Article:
Management had been discussing a leveraged buyout for some time as a way to get the stock price up, but the LBO was one of several approaches that RJR examined. From discussions, some people in the company gave the impression that they were aware of Johnson’s intent to buy the company himself, dropping hints that Ross and his team planned to become super-rich.
One financial staff member reported just such a conversation on a flight to Palm Springs, just before the Management Incentive Plan and restricted stock plan were closed. This was one of a series of moves Johnson made to “clean up the books” and make the company more appealing to investors.
What Ross Johnson had in mind is anybody’s guess – whether an LBO or just getting the RJR house in order. The “cleanup” included:
Holders of options got demands, not requests or suggestions, to exercise their stock options. An option is the right to buy a specific number of shares at a specific fixed price for a set period of time. RJR stock was about $50 and options holders received $55-$65 shortly before the LBO. When the board announced the LBO, the price quickly soared to over $100 a share. Forcing the exercise of the options would save the LBO several million dollars. Afterward some option holders brought a class action suit that was settled out of court. One participant in the suit said he lost $500 thousand on his options and recovered only $80,000 from the suit. A separate suit went on for years with an indeterminant outcome.
The annual report detailed stock option redemptions of 261.246 shares. At a redemption price $57 vs $109, those shares would have been redeemed by the company for $13.6MM less than at the LBO.
Bad Debt Reserve
Tobacco had no reserve for bad debts when Southland, one of its major customers, went under, causing a $30 million loss. As a result, Tobacco finance set up a reserve for bad debts that was perhaps $50 million. RJR pulled this reserve money back into the corporate treasury.
Offshore Insurance Fund
Similarly, RJR created a reserve for tobacco liability lawsuit losses, contracting with AIG insurance to set up an offshore insurance policy fund. Contribution were $25-$50 million a year. AIG treated payments to the fund as insurance premiums, tax-deductible. If the fund were tapped to pay a tobacco litigation claim, the proceeds would come back from offshore as an insurance payment and would be tax-free. RJR repatriated this money back to the U.S, again to the corporate treasury.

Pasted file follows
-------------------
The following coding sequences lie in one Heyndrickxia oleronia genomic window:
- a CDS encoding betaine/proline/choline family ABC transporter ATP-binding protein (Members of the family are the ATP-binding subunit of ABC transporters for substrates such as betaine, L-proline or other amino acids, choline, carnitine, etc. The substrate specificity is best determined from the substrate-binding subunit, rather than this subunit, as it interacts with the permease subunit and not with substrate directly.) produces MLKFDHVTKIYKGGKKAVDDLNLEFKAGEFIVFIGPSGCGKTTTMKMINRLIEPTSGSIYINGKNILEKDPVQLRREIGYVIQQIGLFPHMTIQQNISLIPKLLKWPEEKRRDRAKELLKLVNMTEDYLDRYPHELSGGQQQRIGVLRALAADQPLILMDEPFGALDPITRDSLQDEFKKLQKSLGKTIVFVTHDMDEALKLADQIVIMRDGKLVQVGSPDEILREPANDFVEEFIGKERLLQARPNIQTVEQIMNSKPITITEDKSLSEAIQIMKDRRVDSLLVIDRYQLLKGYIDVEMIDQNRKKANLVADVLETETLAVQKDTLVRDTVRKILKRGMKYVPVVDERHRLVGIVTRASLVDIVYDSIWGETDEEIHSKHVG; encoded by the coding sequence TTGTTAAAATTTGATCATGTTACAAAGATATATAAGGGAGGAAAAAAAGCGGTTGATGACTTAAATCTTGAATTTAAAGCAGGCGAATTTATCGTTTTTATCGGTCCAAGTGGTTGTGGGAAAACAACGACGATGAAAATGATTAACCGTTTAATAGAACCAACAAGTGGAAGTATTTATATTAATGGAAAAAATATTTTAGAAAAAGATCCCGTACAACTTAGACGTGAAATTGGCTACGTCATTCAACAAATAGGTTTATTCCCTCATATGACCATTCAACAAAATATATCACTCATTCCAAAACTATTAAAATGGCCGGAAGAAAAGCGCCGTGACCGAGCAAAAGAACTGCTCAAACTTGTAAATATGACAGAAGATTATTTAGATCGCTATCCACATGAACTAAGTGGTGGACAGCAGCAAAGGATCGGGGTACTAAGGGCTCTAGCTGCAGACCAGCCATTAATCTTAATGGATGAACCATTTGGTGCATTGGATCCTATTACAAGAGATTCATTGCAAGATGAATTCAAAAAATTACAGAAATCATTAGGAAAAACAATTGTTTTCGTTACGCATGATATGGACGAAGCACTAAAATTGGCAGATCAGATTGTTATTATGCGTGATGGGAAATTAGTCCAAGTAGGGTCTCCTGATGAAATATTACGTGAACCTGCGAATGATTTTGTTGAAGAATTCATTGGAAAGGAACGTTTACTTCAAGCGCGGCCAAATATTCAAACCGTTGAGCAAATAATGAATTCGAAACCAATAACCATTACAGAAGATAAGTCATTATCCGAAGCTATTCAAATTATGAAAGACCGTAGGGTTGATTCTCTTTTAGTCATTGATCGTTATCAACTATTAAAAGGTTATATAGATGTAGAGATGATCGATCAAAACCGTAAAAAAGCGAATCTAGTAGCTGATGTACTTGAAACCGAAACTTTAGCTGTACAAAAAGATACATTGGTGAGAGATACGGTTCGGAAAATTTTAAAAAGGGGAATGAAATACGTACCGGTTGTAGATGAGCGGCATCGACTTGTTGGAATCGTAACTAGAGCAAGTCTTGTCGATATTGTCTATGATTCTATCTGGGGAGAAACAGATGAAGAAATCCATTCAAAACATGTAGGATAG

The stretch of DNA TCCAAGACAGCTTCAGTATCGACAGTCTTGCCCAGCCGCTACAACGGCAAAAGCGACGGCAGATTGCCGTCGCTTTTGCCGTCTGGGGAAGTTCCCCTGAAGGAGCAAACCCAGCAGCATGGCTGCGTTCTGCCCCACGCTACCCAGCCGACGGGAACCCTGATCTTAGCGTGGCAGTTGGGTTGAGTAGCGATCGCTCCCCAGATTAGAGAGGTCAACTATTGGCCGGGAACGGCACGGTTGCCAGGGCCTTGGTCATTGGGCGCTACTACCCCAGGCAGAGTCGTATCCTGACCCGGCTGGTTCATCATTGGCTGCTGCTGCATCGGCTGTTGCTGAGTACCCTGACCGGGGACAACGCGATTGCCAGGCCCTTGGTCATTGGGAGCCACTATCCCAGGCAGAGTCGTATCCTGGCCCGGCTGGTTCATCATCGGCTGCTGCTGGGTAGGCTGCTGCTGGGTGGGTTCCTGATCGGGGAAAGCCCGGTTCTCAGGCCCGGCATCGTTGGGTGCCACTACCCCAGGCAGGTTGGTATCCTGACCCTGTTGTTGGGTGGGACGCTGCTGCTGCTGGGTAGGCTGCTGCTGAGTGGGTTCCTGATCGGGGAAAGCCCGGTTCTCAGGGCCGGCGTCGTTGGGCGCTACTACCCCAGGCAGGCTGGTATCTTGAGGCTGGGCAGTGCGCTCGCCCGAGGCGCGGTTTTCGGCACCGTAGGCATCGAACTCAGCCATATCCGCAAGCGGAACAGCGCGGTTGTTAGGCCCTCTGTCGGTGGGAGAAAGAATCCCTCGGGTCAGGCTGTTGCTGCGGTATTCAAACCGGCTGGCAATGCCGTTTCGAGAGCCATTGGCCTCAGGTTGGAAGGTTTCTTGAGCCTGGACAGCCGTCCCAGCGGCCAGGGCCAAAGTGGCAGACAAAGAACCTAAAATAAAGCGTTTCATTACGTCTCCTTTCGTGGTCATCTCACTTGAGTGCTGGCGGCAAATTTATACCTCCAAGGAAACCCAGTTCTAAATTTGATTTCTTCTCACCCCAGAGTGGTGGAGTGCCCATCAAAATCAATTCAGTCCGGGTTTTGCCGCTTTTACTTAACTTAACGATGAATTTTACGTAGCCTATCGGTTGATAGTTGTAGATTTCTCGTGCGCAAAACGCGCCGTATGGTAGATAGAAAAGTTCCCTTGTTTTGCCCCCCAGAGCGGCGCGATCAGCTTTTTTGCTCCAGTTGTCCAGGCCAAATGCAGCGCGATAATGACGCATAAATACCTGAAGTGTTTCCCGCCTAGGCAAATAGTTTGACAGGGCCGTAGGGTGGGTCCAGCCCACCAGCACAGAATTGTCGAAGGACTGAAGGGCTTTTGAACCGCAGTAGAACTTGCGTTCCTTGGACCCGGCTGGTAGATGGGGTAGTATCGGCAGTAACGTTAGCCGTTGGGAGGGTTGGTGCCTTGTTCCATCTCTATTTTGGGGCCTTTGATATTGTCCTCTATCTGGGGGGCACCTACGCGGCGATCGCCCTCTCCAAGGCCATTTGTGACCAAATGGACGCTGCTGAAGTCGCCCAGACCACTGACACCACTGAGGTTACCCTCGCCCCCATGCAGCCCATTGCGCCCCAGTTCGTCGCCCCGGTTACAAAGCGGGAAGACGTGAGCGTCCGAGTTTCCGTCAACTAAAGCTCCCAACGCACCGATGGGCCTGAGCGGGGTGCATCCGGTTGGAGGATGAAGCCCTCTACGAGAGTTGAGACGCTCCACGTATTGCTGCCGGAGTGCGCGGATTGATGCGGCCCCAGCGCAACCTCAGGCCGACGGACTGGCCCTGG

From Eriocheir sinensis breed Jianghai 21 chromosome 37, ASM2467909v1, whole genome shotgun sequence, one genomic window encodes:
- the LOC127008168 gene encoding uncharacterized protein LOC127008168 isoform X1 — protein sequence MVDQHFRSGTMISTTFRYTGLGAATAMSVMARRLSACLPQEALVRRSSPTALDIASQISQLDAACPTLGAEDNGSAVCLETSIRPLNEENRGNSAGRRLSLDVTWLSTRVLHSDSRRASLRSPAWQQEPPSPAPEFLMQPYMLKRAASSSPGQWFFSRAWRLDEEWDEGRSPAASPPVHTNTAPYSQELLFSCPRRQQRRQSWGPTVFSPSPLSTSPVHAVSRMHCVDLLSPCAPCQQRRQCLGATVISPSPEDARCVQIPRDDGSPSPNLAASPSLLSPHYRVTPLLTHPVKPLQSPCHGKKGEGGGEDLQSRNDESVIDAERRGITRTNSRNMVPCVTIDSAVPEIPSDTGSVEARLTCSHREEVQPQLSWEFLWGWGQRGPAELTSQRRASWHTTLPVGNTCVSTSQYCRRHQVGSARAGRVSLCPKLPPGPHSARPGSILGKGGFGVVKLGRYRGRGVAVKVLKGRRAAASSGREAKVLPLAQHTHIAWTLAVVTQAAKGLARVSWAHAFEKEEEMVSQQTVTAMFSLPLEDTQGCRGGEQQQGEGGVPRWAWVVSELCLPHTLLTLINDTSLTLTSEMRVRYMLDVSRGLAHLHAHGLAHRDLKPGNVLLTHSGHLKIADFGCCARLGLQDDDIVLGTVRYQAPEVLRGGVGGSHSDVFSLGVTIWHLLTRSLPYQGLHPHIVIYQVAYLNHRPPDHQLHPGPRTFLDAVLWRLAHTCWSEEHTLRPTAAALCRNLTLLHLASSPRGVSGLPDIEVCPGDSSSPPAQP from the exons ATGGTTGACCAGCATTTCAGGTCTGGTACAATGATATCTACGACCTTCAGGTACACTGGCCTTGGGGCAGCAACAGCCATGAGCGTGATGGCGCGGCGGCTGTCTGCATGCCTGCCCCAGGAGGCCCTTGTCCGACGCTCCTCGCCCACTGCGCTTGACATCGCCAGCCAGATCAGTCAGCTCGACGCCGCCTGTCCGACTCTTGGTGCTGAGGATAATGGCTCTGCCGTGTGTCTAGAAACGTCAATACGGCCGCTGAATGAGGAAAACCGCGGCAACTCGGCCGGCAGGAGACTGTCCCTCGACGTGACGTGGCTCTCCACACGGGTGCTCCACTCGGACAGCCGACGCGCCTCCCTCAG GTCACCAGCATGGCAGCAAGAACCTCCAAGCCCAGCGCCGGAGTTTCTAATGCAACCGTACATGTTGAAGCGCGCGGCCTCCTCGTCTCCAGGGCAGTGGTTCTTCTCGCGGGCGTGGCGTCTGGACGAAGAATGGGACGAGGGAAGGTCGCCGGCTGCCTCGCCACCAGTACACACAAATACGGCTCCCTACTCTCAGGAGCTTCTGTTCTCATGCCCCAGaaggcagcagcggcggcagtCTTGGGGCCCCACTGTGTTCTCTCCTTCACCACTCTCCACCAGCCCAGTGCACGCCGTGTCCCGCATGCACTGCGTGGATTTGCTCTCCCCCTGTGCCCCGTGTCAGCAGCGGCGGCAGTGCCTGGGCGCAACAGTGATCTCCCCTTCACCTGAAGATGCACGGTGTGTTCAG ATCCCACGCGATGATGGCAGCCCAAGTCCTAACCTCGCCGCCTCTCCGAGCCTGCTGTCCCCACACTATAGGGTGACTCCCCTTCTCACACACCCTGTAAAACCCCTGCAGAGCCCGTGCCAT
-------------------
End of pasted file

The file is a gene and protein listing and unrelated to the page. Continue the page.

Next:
Buyout of Pension Liabilities
RJR carried on its books the liability for several pension plans for businesses that the company no longer owned. This meant that the company would bear the obligation and expense of sending a monthly check for life to the retirees of these companies. Buying an annuity for each employee was an accepted way of discharging RJR’s liability. Of course, the company wanted to pay as little as possible for the annuities but was fiduciarily responsible for making a safe investment for the retirees. RJR’s choice of the insurance company raised questions about whether the annuity was backed by a quality “guarantee.” Executive Life Insurance won the bid as one of the lowest-cost choices. However, the extremely low bid should have raised questions about the quality of Executive Life’s underlying assets backing the guarantee. Only a couple of years later, the insurance company went bankrupt. It had been able to bid low because it assumed a very high rate of return on the, then popular, high yield junk bonds that failed, leaving the annuities much underfunded.
A group of pensioners, among them people at Aminoil, sued RJR over the loss of their pensions. In 1993, I gave a deposition on their behalf during the suit. Years later, the suit had still not been settled.
A series of sales of unwanted businesses for cash.
Such actions suggested that Ross was building a “war chest.” for his proposed LBO of RJR. Advocates of this theory saw the moves as hard evidence, but objectively they fall more under the heading of speculation by those willing to believe the worst of Ross and his motives. This again is one of those questions that can never be answered. Even today, each side will adamantly defend its position.